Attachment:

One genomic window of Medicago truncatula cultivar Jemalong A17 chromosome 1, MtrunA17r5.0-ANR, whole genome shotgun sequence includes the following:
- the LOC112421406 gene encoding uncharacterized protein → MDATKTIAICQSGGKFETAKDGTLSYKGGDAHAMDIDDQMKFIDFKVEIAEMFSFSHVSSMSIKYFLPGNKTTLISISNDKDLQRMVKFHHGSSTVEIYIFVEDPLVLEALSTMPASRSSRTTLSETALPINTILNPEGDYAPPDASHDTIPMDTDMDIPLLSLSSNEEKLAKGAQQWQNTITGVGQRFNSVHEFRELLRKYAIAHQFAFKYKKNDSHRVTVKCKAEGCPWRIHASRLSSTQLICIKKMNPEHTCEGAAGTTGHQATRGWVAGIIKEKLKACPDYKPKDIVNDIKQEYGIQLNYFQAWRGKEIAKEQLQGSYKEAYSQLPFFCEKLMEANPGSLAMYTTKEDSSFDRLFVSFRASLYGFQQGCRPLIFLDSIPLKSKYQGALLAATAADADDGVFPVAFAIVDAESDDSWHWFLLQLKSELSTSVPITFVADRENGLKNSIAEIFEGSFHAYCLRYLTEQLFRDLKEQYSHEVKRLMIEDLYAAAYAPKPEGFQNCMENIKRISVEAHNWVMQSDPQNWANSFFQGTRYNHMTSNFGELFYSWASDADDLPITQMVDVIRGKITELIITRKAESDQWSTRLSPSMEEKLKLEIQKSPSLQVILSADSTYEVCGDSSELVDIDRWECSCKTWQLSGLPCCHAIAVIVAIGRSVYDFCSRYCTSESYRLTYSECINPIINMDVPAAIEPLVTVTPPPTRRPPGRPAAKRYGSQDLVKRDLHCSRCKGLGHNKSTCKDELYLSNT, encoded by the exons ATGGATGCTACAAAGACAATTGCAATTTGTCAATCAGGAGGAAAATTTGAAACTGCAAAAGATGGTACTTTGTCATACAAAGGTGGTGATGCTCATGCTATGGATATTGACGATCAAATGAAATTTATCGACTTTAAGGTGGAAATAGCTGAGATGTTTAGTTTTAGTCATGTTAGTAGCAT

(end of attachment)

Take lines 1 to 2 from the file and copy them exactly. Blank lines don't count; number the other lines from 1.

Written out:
One genomic window of Medicago truncatula cultivar Jemalong A17 chromosome 1, MtrunA17r5.0-ANR, whole genome shotgun sequence includes the following:
- the LOC112421406 gene encoding uncharacterized protein → MDATKTIAICQSGGKFETAKDGTLSYKGGDAHAMDIDDQMKFIDFKVEIAEMFSFSHVSSMSIKYFLPGNKTTLISISNDKDLQRMVKFHHGSSTVEIYIFVEDPLVLEALSTMPASRSSRTTLSETALPINTILNPEGDYAPPDASHDTIPMDTDMDIPLLSLSSNEEKLAKGAQQWQNTITGVGQRFNSVHEFRELLRKYAIAHQFAFKYKKNDSHRVTVKCKAEGCPWRIHASRLSSTQLICIKKMNPEHTCEGAAGTTGHQATRGWVAGIIKEKLKACPDYKPKDIVNDIKQEYGIQLNYFQAWRGKEIAKEQLQGSYKEAYSQLPFFCEKLMEANPGSLAMYTTKEDSSFDRLFVSFRASLYGFQQGCRPLIFLDSIPLKSKYQGALLAATAADADDGVFPVAFAIVDAESDDSWHWFLLQLKSELSTSVPITFVADRENGLKNSIAEIFEGSFHAYCLRYLTEQLFRDLKEQYSHEVKRLMIEDLYAAAYAPKPEGFQNCMENIKRISVEAHNWVMQSDPQNWANSFFQGTRYNHMTSNFGELFYSWASDADDLPITQMVDVIRGKITELIITRKAESDQWSTRLSPSMEEKLKLEIQKSPSLQVILSADSTYEVCGDSSELVDIDRWECSCKTWQLSGLPCCHAIAVIVAIGRSVYDFCSRYCTSESYRLTYSECINPIINMDVPAAIEPLVTVTPPPTRRPPGRPAAKRYGSQDLVKRDLHCSRCKGLGHNKSTCKDELYLSNT, encoded by the exons ATGGATGCTACAAAGACAATTGCAATTTGTCAATCAGGAGGAAAATTTGAAACTGCAAAAGATGGTACTTTGTCATACAAAGGTGGTGATGCTCATGCTATGGATATTGACGATCAAATGAAATTTATCGACTTTAAGGTGGAAATAGCTGAGATGTTTAGTTTTAGTCATGTTAGTAGCAT